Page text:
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Two Maine Institutions Receive EPA Grants to Study Impacts of Future Development on Water Quality
Release Date: 08/01/2007
Contact Information: Jeanethe Falvey, (617) 918-1020
(Boston, Mass. – Aug. 1, 2007) – EPA funding will help two Maine organizations perform research on the long term effects on Maine’s water quality from potential development in the state. Team of scientists from the University of Maine in Orono and the Maine Dept. of Inland Fisheries and Wildlife in Bangor received nearly $300,000 to support their research.
Scientists from the Maine Dept. of Inland Fisheries and Wildlife will create maps showing Maine’s land development in 2004 as well as the predicted development from 2004 to 2008. This effort is meant to give a broader scope of Maine’s land use while addressing the impacts of urban sprawl. These maps will help counteract the case-by case approach used by state agencies and towns for evaluating and allocating building permits which lacks the regional and long-term perspective.
Similarly, a research team at the University of Maine in Orono, will work to develop mechanisms to track and anticipate residential developments across the state of Maine. In addition to keeping a closer eye on land development, the team will be measuring the specific impacts of these developments on Maine lake ecosystems as well as their subsidiaries.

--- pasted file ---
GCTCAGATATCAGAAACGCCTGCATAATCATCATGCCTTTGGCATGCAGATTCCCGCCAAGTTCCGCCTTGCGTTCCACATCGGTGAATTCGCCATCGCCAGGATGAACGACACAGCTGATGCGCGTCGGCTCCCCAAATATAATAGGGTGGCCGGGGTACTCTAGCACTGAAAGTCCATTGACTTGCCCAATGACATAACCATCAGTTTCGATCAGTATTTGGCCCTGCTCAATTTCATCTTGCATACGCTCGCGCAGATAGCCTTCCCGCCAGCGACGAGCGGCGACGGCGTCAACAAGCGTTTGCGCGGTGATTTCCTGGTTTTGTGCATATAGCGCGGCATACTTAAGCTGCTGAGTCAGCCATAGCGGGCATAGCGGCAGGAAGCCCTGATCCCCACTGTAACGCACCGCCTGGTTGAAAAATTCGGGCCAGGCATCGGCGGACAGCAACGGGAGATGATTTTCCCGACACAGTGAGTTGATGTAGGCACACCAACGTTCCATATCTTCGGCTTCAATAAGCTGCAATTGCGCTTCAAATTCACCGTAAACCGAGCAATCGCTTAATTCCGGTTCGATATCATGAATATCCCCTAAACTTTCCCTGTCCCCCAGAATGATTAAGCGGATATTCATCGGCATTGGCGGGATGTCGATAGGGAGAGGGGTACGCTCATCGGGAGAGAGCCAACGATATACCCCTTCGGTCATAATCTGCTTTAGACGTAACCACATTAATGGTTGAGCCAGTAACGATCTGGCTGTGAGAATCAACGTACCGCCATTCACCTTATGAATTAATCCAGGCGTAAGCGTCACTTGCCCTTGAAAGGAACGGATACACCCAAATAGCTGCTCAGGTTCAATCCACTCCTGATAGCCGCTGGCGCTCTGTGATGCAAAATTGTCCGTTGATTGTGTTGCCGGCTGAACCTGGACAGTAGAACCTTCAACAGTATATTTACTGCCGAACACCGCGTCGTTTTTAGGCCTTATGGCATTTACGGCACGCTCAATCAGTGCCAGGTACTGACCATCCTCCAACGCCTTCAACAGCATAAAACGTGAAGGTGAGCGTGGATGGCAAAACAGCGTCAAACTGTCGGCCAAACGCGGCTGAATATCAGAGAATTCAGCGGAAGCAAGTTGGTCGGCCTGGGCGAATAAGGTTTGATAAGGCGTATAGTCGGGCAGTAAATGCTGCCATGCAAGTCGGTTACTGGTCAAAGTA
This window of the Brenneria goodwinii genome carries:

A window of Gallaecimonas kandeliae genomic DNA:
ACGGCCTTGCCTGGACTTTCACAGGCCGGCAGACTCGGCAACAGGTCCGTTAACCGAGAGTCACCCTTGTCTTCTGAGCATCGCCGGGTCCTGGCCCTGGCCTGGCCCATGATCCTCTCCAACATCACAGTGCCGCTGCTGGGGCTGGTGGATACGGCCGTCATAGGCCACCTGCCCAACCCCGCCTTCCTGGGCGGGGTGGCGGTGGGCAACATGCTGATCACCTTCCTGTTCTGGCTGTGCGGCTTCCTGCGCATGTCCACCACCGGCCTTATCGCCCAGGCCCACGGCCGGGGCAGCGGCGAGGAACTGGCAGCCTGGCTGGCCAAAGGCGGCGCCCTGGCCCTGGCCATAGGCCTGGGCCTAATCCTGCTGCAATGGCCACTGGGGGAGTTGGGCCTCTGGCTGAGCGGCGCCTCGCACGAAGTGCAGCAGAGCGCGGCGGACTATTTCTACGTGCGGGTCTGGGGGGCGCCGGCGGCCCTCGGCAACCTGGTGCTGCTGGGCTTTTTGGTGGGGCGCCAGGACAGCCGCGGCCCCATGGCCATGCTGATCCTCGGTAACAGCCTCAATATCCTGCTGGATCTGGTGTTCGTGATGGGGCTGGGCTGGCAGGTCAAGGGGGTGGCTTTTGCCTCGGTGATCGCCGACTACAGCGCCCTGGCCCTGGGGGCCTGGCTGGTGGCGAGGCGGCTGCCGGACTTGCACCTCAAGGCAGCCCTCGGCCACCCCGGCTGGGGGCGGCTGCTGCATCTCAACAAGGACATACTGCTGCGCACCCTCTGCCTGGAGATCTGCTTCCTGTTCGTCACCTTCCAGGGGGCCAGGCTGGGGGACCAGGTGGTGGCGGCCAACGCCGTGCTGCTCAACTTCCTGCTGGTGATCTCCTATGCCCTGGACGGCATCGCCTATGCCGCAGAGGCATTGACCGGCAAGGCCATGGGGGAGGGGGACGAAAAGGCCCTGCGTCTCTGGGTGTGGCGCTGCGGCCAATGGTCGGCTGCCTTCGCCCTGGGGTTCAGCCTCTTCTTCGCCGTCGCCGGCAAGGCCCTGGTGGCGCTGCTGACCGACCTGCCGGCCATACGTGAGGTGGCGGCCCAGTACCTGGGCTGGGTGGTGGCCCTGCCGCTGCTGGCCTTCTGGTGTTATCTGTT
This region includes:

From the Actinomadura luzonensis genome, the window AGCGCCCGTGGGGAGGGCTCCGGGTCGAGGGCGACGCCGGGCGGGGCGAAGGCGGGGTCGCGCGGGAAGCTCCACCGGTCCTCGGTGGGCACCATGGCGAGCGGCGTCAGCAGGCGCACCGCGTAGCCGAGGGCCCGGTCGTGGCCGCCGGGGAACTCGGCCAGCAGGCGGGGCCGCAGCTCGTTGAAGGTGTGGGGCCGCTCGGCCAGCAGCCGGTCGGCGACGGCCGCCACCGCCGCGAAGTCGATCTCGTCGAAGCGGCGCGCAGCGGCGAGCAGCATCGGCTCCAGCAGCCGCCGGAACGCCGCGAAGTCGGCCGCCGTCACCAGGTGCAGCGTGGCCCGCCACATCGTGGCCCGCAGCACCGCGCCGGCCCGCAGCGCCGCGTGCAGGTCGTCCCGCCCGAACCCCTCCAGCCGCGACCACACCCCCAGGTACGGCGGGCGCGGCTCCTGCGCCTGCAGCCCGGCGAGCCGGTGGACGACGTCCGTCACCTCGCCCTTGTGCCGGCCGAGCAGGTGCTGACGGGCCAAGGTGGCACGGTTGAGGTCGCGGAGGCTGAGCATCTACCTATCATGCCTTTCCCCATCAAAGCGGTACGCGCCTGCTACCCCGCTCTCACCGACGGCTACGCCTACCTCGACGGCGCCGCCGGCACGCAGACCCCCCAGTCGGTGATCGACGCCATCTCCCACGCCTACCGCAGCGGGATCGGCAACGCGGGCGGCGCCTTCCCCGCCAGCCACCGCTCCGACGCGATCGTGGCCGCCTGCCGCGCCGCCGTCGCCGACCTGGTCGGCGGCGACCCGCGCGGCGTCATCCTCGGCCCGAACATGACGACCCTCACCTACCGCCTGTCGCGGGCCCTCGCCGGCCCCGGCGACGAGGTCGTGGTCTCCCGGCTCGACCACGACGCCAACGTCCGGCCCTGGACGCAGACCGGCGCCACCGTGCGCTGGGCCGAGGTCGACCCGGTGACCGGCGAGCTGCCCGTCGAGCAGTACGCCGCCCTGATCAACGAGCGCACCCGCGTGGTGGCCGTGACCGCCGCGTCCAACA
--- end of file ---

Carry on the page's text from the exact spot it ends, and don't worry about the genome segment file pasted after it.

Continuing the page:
Both projects are designed to gain a more comprehensive understanding for determining the direction and potential size of growth in the state of Maine. By modeling future scenarios and the impacts on water quality, towns and state agencies can make informed choices regarding lake management and land-use planning which focus on smart-growth economic development.
The grants are part of EPA’s National Center for Environmental Research, a competitive program that funds grants, fellowships and research contracts. EPA research grants help support the nation’s leading scientists in high-quality research that will improve the basis by which decisions are made on national environmental issues.
More information on EPA research grants ( http://es.epa.gov/ncer/ )